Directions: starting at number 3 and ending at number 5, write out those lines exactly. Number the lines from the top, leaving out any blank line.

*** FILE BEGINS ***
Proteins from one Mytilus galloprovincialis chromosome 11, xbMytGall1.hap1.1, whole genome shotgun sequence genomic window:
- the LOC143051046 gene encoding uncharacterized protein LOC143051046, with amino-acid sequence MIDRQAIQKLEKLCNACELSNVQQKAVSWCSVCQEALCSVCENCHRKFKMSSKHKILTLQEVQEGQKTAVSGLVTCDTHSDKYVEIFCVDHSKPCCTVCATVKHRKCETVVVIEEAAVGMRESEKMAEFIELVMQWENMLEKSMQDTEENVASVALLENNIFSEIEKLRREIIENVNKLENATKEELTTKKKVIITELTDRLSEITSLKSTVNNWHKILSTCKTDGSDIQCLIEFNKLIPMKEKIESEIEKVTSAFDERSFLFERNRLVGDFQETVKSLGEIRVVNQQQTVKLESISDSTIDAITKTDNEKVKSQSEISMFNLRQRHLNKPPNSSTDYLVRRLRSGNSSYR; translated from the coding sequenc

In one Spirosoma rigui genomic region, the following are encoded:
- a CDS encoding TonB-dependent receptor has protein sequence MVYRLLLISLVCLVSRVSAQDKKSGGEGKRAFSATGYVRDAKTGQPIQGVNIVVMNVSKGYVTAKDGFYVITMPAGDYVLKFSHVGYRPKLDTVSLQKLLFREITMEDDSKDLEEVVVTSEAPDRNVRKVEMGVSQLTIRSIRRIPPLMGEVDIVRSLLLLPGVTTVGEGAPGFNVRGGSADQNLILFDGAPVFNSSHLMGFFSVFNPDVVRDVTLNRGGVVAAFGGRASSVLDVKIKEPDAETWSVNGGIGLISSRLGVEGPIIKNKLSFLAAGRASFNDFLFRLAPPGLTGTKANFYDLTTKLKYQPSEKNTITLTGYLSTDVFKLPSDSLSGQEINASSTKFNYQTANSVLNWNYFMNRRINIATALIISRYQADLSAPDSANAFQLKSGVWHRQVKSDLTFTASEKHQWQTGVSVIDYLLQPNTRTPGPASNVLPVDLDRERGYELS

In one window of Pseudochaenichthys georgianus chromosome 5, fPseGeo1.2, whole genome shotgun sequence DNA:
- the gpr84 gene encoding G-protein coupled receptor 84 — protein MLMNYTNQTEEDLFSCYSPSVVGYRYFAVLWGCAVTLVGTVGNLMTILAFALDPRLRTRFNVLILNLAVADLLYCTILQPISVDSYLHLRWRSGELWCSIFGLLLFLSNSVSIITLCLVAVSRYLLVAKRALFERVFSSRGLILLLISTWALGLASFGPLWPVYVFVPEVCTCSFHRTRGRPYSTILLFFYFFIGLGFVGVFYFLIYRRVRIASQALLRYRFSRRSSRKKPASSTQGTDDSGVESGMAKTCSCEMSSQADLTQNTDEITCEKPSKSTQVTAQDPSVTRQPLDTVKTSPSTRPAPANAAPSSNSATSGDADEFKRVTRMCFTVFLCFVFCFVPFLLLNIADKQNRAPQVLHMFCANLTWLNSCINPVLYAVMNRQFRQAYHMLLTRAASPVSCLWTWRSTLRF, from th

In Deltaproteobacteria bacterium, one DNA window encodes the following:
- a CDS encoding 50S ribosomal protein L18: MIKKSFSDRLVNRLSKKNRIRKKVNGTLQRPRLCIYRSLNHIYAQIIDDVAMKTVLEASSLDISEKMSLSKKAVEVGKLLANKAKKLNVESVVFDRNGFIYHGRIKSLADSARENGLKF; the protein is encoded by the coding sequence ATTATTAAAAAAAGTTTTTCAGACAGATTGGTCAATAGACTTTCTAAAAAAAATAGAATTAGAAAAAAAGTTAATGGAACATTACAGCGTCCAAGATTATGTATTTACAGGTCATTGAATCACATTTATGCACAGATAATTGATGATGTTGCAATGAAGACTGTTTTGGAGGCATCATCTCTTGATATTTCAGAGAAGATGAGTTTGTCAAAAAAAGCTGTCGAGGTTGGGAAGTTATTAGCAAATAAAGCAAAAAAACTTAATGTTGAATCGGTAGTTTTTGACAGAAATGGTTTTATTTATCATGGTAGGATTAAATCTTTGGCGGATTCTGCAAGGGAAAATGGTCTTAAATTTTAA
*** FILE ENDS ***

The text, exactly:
In one Spirosoma rigui genomic region, the following are encoded:
- a CDS encoding TonB-dependent receptor has protein sequence MVYRLLLISLVCLVSRVSAQDKKSGGEGKRAFSATGYVRDAKTGQPIQGVNIVVMNVSKGYVTAKDGFYVITMPAGDYVLKFSHVGYRPKLDTVSLQKLLFREITMEDDSKDLEEVVVTSEAPDRNVRKVEMGVSQLTIRSIRRIPPLMGEVDIVRSLLLLPGVTTVGEGAPGFNVRGGSADQNLILFDGAPVFNSSHLMGFFSVFNPDVVRDVTLNRGGVVAAFGGRASSVLDVKIKEPDAETWSVNGGIGLISSRLGVEGPIIKNKLSFLAAGRASFNDFLFRLAPPGLTGTKANFYDLTTKLKYQPSEKNTITLTGYLSTDVFKLPSDSLSGQEINASSTKFNYQTANSVLNWNYFMNRRINIATALIISRYQADLSAPDSANAFQLKSGVWHRQVKSDLTFTASEKHQWQTGVSVIDYLLQPNTRTPGPASNVLPVDLDRERGYELS

In one window of Pseudochaenichthys georgianus chromosome 5, fPseGeo1.2, whole genome shotgun sequence DNA: